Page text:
Hoover Dam | US Bureau of Reclamation The iconic Hoover Dam went into service on October 9, 1936 to manage the Colorado River water supply for cities of the Southwest and to irrigate the region’s farmland. It also generates hydroelectricity, which is sold to the states of Nevada and Arizona, Southern California Edison Co., the… Read more »
PG&E is touting its commitment to environmental stewardship – so why are they supporting harmful hydropower legislation?
Removal of Glines Canyon Dam on the Elwha River – August 15, 2014 | NPS What will 3,700 more new dams do that 48,000 existing ones haven’t already done? Invite more problems. According to a new study done by researchers in Europe, the 3,700 new dams under construction or planned for construction around the world… Read more »
Read the California conservation groups’ letter opposing HR8 Read the State of California’s letter opposing HR8 (Sacramento, CA) – Ten California conservation organizations today joined the State Water Control Board in voicing serious concerns over legislation that puts hydropower dam owners’ profits before clean water protections and the state’s authority. A new amendment by Reps…. Read more »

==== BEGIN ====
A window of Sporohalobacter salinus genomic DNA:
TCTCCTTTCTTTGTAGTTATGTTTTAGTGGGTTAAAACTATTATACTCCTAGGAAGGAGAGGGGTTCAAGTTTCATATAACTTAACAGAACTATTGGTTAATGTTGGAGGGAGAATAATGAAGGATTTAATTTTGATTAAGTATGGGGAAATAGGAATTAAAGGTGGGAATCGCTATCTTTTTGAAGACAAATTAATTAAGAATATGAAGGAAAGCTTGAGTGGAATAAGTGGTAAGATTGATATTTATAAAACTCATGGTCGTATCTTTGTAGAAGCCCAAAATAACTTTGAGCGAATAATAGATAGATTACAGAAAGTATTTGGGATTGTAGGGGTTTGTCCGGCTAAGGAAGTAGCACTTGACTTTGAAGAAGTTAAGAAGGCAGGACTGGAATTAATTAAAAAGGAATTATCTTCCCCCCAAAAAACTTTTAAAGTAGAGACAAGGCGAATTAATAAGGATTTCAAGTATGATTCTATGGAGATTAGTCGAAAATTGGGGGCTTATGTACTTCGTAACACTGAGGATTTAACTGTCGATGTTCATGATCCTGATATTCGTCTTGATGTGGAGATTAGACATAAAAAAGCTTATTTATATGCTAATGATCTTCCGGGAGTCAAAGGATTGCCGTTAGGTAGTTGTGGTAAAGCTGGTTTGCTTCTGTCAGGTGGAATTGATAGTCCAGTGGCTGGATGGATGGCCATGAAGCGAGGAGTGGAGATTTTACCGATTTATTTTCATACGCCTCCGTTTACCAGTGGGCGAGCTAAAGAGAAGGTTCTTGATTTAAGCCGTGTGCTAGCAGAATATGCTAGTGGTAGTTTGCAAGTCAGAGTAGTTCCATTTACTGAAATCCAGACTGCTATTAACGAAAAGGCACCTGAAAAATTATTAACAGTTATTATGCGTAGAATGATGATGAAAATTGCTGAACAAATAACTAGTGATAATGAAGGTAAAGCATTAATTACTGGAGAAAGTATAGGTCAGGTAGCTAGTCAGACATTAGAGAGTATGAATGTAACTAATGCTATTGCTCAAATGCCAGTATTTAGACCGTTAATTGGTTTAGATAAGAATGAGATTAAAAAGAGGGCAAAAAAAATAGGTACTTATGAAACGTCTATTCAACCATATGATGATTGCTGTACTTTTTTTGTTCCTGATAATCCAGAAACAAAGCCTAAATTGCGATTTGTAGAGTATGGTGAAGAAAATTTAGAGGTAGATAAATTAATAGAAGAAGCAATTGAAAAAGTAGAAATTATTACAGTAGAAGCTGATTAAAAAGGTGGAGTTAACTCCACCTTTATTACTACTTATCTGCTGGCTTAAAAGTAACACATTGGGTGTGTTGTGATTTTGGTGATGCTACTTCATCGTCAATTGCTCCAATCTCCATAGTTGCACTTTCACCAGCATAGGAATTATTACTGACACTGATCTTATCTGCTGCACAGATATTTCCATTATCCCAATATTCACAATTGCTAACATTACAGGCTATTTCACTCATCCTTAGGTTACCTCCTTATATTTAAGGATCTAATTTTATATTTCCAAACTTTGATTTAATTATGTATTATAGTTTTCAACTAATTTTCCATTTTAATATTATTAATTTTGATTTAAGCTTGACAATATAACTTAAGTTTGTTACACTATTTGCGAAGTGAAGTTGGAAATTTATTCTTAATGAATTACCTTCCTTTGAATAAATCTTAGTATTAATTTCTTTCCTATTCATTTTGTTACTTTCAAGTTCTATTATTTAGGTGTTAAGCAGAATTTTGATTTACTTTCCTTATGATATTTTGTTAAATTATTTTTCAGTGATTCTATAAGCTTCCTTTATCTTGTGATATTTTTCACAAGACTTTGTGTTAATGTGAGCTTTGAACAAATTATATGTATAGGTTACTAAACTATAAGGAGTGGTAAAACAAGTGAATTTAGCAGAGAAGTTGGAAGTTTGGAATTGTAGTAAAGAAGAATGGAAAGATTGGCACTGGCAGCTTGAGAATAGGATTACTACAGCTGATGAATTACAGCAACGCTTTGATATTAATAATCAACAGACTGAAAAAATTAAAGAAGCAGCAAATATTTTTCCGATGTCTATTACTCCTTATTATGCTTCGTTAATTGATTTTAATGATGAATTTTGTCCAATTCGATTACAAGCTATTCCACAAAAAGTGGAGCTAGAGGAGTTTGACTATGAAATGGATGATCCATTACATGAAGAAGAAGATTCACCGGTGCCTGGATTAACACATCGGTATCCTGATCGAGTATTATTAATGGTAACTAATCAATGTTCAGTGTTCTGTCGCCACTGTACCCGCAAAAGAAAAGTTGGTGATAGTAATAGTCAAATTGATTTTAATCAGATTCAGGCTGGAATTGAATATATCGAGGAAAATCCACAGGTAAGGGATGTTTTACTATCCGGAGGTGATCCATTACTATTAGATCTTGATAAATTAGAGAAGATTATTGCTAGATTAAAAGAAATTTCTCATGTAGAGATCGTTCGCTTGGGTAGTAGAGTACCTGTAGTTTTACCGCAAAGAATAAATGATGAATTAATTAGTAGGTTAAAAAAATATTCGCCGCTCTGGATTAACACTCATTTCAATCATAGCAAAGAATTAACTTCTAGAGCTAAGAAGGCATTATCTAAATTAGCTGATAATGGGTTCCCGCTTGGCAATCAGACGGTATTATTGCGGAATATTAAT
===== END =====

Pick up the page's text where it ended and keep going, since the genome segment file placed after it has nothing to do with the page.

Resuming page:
Beginning in the mid-1800s, hundreds of dams were built on California rivers. Many were first built to use in gold mining, but now most are used for hydropower generation and water supply. In the next decade, the licenses for 150 dams that affect hundreds of miles of streams will expire and the dam owners must… Read more »
Englebright Dam on the Yuba River | Amit Patel (Washington, DC) American Rivers today urged the House Energy and Commerce Committee to reject proposed legislation that would weaken or eliminate current state and federal resource agency authority over hydropower dams while handing increased responsibility for dam management to an already overworked federal commission. This proposed… Read more »
More than 200 groups agree: The hydropower industry’s bill is “an unprecedented assault on our nation’s rivers and the people and wildlife that depend upon them.”
Dams hurt rivers. They block a river’s flow and harm water quality, fish and wildlife, and recreational opportunities. In some cases where a dam is outdated, unsafe, or has outlived its usefulness, American Rivers advocates for dam removal. But in many cases, keeping a working hydropower dam in place makes sense. And with some upgrades… Read more »
What if the old hydropower dam that is killing fish and drying up your local river could be improved and brought up to modern environmental standards? What if there was a way to get the dam owner to release more water into the river, provide public access to recreate on the river, or help fish… Read more »
Behind all of the talking points about clean and green energy, the truth is that the hydropower industry’s so-called “Unlock Hydro” bill is an attack on healthy rivers and your rights.